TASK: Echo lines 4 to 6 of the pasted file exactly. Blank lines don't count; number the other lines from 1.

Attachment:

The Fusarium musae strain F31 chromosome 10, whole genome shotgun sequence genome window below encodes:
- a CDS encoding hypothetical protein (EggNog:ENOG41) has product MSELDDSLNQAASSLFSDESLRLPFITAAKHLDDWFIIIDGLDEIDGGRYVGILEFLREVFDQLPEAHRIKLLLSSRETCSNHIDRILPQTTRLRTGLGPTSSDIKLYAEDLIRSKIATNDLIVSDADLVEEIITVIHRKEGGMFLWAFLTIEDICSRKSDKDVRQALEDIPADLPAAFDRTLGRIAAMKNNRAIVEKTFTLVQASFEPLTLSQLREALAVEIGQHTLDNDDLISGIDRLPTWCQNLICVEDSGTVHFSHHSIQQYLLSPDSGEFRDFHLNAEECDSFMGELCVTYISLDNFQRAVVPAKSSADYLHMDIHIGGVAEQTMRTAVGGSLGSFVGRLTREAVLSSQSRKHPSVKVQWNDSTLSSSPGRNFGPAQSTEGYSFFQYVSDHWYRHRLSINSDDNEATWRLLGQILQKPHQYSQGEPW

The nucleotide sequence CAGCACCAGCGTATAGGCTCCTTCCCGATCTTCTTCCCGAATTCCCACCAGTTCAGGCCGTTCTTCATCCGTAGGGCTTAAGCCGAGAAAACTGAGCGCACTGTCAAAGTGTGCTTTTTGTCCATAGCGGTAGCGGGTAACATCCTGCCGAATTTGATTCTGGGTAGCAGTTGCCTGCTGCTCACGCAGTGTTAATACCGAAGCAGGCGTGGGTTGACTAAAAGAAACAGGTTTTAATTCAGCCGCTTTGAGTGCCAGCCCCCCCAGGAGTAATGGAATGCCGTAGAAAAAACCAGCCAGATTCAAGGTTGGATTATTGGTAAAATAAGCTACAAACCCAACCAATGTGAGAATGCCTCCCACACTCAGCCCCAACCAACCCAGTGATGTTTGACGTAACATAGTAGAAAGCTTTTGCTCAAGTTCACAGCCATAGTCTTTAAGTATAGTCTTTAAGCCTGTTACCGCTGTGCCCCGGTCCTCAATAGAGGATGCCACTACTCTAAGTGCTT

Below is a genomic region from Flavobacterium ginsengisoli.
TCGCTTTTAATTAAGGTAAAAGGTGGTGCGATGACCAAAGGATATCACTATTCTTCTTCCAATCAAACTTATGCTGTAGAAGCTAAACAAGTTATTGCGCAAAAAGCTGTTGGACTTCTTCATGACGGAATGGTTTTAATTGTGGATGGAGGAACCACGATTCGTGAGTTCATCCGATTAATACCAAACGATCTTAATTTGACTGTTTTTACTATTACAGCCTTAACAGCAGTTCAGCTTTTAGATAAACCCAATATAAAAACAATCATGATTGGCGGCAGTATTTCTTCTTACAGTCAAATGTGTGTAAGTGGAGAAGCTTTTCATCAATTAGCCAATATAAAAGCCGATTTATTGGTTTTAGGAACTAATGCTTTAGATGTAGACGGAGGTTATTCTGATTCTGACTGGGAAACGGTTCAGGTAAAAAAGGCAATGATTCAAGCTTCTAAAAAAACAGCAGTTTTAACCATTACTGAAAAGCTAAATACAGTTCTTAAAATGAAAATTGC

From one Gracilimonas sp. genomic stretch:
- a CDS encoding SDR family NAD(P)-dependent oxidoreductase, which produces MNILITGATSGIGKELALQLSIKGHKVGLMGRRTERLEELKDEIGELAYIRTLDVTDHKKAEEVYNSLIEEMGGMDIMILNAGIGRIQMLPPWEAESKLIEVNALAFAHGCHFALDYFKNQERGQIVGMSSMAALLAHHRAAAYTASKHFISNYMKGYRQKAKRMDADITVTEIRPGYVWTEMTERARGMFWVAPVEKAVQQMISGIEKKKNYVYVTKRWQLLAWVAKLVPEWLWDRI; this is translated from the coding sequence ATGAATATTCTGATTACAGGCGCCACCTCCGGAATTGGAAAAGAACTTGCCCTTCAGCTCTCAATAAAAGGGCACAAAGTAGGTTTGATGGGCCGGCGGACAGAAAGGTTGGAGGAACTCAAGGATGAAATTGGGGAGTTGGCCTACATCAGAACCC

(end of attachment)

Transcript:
Below is a genomic region from Flavobacterium ginsengisoli.
TCGCTTTTAATTAAGGTAAAAGGTGGTGCGATGACCAAAGGATATCACTATTCTTCTTCCAATCAAACTTATGCTGTAGAAGCTAAACAAGTTATTGCGCAAAAAGCTGTTGGACTTCTTCATGACGGAATGGTTTTAATTGTGGATGGAGGAACCACGATTCGTGAGTTCATCCGATTAATACCAAACGATCTTAATTTGACTGTTTTTACTATTACAGCCTTAACAGCAGTTCAGCTTTTAGATAAACCCAATATAAAAACAATCATGATTGGCGGCAGTATTTCTTCTTACAGTCAAATGTGTGTAAGTGGAGAAGCTTTTCATCAATTAGCCAATATAAAAGCCGATTTATTGGTTTTAGGAACTAATGCTTTAGATGTAGACGGAGGTTATTCTGATTCTGACTGGGAAACGGTTCAGGTAAAAAAGGCAATGATTCAAGCTTCTAAAAAAACAGCAGTTTTAACCATTACTGAAAAGCTAAATACAGTTCTTAAAATGAAAATTGC

From one Gracilimonas sp. genomic stretch: